Bidwell says a variety of factors are used to come up with a budget that is realistic for 2022-2023. “In terms of gas prices, we used a combination of factors to try and predict what our annual fuel expenses would be this upcoming year including pre-COVID fuel expenses, most recent quarterly fuel expenses, current fuel prices and an estimated increase in fuel expenses,” she says.
"We believe we may have estimated too low and will need to do a mid-year budget adjustment...Currently our fuel budget is set at $130,000 for the year beginning in July 2022-June 2023. It is a pretty drastic increase," Bidwell adds.
Dial-A-Ride provides curb to curb service within the City limits.
Rogers says the cost of a barrel of crude affects not only gasoline, but also all other aspects of keeping the buses and vans on the road, such as oil changes, tires and brakes. Specialty fluids have in some instances tripled in cost.
Bidwell says DART vehicles are serviced by the city’s Fleet Maintenance Division with Manager Lance Hopper and is “top of the line” when it comes to taking care of buses and vans, and costs are included in Dial-A-Ride's $3.1 million budget.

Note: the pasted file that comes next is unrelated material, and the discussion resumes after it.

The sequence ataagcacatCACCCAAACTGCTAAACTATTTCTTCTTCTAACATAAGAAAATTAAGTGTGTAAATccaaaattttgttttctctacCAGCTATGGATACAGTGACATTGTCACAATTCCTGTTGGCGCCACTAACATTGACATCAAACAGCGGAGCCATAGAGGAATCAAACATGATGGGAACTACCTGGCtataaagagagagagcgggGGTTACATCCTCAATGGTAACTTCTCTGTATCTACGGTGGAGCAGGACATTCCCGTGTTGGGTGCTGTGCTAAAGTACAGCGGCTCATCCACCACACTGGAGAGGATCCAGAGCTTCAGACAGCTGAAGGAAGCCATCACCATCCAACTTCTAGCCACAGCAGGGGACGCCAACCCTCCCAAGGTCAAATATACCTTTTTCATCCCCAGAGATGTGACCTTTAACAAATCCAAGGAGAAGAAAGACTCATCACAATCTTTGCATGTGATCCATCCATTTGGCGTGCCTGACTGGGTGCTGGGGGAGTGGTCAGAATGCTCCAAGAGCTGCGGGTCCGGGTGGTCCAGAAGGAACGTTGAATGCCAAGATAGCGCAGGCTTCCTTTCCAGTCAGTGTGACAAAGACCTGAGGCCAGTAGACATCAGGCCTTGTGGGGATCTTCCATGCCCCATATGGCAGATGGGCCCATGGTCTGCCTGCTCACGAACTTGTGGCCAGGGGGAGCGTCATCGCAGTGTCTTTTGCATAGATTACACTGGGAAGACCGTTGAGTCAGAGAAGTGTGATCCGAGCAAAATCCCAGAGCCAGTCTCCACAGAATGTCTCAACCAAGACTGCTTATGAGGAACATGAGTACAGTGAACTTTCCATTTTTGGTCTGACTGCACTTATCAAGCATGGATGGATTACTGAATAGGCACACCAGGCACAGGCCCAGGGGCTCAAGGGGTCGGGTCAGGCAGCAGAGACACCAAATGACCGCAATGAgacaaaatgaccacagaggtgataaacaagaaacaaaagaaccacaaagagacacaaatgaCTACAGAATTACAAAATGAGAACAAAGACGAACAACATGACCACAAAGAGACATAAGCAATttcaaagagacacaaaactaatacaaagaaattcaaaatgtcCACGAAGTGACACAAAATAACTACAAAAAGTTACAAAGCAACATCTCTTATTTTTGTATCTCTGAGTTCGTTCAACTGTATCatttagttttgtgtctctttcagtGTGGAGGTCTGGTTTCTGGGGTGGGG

The trio, along with Karen Murphy, the city’s Public Services Director, remain optimistic. Knapp and Rogers were quick in their interview to point to a new initiative beginning across the county, called “New Freedom Program” that serves seniors and veterans, seniors with disabilities get to their non-emergency medical appointments.
“It just has a nice ring – New Freedom,” Knapp says. The program is a unique transportation opportunity that assists seniors, veterans and people with disabilities get to their non-emergency medical appointments, at hospitals, medical facilities health clinics and doctors in the State of Michigan Monday through Friday with volunteer drivers, according to the County Connection brochure available at the Education and Training Consortium and County Connection offices on Isabella Road. “It helps loved ones get to where they need to go,” Rogers says. He first began writing grants for the program in 2018 and it kicked off in 2020. It started to gain traction recently.